When Tom Sharpe founded independent electronics distributor SMT Corp., he didn’t set out to become a testing lab. But that’s exactly what has happened, primarily as a result of being burned by bad sources that resulted in counterfeit components finding their way past SMT’s inspection and subsequently into the hands of a valued defense industry prime contractor customer.
That was six years ago. SMT then pulled out of the defense and aerospace industry for an entire year to reassess and revamp its counterfeit mitigation processes and capabilities. During that time, Sharpe and his colleagues embarked on a series of training programs and quality certifications while investing heavily in testing equipment to keep counterfeit parts out of the distributor’s 72,000 square-foot facility in Sandy Hook, Conn.
Today, SMT is widely known as a trusted source when you can’t get what you need from the original component manufacturer or authorized distributor, and Sharpe has become an expert on counterfeit electronic components and the latest test methods for detecting them. Now that the government has taken an even stronger stance on counterfeit components entering the defense supply chain, Sharpe sees positive signals on the horizon for his business and others serving military and aerospace markets.
“This is a good thing, not a bad thing, for the industry,” Sharpe said in an interview late last year, just as government officials were finalizing their recommendations for the National Defense Authorization Act (NDAA). Signed into law in late December, the NDAA includes new requirements for the sourcing of electronic components, with new pressure on defense contractors and their suppliers to know more about the products they’re using and where they came from.
“All of these policies and pressures for taking responsibility for who you buy from are going to thin the herd in the independent sector,” Sharpe adds. “Independent distributors are keenly aware of the counterfeit issue, the dangers of sourcing from the open market, and the difficulty of spotting the newer counterfeit processes, and they can no longer act like victims.”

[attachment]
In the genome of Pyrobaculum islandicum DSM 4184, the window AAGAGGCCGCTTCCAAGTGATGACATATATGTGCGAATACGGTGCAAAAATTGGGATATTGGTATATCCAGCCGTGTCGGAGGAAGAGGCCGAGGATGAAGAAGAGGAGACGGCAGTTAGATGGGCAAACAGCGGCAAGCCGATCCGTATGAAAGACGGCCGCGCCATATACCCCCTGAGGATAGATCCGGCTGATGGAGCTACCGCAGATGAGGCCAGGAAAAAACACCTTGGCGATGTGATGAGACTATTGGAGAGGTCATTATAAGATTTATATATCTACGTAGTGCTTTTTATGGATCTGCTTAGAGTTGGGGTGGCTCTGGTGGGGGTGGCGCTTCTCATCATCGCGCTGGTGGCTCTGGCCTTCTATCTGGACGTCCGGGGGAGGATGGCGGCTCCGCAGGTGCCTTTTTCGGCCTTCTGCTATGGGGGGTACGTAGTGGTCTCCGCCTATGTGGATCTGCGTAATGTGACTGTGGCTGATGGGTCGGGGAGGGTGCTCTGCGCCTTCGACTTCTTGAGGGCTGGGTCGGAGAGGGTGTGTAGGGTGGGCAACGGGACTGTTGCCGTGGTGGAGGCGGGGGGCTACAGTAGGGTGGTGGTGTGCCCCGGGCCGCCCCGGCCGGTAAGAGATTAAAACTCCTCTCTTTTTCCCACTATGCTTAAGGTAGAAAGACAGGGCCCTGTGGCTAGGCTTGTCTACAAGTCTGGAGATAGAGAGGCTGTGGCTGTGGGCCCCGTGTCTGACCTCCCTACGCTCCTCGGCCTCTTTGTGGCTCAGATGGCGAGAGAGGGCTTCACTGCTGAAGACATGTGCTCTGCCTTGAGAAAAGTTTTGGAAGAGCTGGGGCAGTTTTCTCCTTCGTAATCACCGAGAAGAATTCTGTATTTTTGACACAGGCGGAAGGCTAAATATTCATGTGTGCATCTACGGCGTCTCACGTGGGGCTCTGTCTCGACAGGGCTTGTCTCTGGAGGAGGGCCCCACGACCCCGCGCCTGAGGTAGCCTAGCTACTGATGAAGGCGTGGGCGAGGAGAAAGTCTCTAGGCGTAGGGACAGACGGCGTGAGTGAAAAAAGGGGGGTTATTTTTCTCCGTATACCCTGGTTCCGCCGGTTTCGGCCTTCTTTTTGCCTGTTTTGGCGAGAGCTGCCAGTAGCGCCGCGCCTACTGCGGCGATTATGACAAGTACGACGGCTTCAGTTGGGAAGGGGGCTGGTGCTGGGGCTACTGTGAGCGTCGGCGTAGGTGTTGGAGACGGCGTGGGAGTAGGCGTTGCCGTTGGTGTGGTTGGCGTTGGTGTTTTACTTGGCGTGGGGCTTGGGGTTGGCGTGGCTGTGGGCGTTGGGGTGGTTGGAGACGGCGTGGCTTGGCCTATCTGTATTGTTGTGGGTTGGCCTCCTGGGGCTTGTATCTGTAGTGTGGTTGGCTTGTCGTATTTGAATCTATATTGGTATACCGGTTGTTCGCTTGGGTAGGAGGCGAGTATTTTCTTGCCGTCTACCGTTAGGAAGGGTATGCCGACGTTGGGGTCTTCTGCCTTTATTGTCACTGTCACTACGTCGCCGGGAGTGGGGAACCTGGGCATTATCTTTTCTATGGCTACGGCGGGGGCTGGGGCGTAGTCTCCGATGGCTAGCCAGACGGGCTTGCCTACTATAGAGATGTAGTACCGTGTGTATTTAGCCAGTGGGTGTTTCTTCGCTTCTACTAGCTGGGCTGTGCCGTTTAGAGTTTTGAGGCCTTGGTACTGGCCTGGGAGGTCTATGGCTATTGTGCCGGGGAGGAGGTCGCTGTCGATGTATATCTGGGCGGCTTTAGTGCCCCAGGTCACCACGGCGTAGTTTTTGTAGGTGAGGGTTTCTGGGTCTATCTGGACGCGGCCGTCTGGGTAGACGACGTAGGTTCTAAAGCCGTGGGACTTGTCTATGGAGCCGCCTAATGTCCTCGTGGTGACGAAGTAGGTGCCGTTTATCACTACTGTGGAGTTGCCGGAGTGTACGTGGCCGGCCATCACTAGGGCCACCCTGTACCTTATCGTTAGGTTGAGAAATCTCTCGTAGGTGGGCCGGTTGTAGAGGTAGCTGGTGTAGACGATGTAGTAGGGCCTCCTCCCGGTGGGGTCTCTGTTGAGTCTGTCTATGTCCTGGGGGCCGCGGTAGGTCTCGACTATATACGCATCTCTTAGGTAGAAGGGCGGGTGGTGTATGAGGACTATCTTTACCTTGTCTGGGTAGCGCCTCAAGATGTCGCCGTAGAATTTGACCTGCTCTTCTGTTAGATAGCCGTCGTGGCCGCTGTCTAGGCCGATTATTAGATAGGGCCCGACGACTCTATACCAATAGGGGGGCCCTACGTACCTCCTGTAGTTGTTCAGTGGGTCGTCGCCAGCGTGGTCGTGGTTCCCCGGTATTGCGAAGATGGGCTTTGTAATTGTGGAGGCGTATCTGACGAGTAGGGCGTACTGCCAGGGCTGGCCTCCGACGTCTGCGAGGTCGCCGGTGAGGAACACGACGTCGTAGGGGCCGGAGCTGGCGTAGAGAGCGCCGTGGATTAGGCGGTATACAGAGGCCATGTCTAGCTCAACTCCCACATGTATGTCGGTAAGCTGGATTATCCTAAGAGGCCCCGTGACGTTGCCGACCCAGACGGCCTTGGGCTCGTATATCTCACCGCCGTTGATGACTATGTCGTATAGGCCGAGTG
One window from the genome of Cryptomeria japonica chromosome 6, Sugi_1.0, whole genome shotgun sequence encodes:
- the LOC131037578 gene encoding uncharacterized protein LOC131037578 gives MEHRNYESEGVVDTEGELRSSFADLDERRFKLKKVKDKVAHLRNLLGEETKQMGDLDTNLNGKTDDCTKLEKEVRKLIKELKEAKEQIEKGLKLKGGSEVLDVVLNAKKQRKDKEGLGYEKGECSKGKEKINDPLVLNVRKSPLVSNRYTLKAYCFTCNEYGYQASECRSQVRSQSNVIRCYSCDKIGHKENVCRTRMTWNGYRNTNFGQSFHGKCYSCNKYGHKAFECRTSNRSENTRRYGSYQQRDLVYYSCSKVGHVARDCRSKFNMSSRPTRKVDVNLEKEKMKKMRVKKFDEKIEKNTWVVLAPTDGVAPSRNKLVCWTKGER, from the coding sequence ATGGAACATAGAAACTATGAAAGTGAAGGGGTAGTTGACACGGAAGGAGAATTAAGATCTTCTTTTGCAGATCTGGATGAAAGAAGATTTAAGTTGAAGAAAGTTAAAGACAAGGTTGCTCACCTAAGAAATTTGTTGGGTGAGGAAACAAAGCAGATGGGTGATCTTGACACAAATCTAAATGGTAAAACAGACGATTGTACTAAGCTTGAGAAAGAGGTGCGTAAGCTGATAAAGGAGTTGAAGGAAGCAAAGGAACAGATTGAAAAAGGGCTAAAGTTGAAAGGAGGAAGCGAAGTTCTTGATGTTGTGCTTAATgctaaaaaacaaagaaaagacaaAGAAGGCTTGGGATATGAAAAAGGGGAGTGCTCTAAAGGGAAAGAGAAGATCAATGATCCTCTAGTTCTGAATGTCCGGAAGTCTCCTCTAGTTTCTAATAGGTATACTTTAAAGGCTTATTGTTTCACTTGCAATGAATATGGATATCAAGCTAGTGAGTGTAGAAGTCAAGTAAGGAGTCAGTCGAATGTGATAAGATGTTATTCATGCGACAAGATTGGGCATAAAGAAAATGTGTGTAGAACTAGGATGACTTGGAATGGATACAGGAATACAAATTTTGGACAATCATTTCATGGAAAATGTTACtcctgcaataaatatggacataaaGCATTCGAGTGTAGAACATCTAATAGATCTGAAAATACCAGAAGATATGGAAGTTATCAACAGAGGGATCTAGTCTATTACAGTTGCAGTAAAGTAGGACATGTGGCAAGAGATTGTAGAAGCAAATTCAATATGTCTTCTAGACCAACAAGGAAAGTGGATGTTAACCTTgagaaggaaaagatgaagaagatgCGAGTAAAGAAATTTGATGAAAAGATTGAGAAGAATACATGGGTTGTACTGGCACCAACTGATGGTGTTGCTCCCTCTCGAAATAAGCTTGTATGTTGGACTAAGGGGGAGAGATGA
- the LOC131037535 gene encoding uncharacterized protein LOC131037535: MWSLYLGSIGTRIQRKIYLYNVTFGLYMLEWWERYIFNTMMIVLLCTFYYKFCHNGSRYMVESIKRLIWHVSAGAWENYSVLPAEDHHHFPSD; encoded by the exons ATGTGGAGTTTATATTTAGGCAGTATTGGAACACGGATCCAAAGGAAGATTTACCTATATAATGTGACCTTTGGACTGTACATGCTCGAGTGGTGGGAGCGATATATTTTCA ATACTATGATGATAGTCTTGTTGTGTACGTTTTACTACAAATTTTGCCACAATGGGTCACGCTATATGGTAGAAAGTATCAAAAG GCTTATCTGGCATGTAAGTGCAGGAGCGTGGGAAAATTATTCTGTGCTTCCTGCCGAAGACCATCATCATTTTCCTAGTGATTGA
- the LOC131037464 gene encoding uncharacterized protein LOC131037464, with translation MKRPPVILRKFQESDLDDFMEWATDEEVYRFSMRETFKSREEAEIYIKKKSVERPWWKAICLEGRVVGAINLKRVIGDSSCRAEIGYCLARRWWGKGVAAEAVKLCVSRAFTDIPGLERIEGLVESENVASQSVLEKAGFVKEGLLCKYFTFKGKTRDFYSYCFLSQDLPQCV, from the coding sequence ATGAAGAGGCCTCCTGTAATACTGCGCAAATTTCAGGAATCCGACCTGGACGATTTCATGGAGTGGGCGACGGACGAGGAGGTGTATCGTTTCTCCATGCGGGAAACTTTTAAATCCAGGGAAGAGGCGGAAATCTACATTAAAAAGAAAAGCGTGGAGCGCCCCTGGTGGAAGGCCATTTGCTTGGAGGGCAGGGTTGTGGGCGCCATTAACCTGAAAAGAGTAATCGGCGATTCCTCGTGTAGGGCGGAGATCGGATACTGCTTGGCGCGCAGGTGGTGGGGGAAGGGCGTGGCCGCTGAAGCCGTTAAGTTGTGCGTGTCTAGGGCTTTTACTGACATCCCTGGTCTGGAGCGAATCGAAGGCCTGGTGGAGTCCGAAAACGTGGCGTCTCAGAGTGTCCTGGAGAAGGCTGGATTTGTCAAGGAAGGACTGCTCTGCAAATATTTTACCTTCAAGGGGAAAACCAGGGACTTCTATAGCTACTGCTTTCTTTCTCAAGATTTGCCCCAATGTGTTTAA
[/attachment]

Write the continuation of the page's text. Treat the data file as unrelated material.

Independent or not, distributors say stringent requirements and contractual obligations represent the greatest challenges in serving military and aerospace customers, and the counterfeit issue is a large part of that. Contractors and suppliers must meet quality requirements and other, similar terms and conditions when it comes to building military equipment and systems.
These requirements are now raising the bar on the knowledge and processes suppliers must have in place to effectively serve those customers. This is a business that has never been for the faint of heart, experts say, but it’s becoming even tougher under heightened scrutiny.
“This is absolutely not a business where you pick up the phone and ship them a hammer,” says David Moore, director of defense and aerospace for authorized distributor Avnet Electronics Marketing. “You have to understand how to read what the military wants and all the requirements associated with meeting that need.”
Despite anticipated defense budget cuts, many electronics distributors expect continued strength in military and aerospace markets into 2013, so they will remain focused on the quality control and process issues that are becoming so much more important in light of the heightened fight against counterfeits. As independents work to improve their systems, authorized distributors are searching for new ways to address product obsolescence issues so customers will rely less on the open market. In both cases, the objective is keeping bogus parts out of the defense supply chain to ensure better quality, improve safety, and save lives.
“It’s clear that the Defense Department and Congress have seen enough examples [of the danger of counterfeit components] to cause great concern,” Moore adds, pointing tothe thousands of reported incidents of fake parts in the military supply chain in the last year alone. “Companies have been [prosecuted]; people have gone to jail—because they have risked life for personal gain.”
Making Strides Against Counterfeits
The NDAA includes enhanced inspection and reporting requirements for companies supplying electronic parts or systems that contain electronic parts. It also calls for closer scrutiny by the Department of Homeland Security over countries considered to be significant sources of counterfeit parts in the Department of Defense supply chain. Industry watchers characterize the regulations as a good first step and say they expect the rules to get harsher as government agencies work to further define the parameters for supplying electronics and the penalties associated with passing on counterfeits.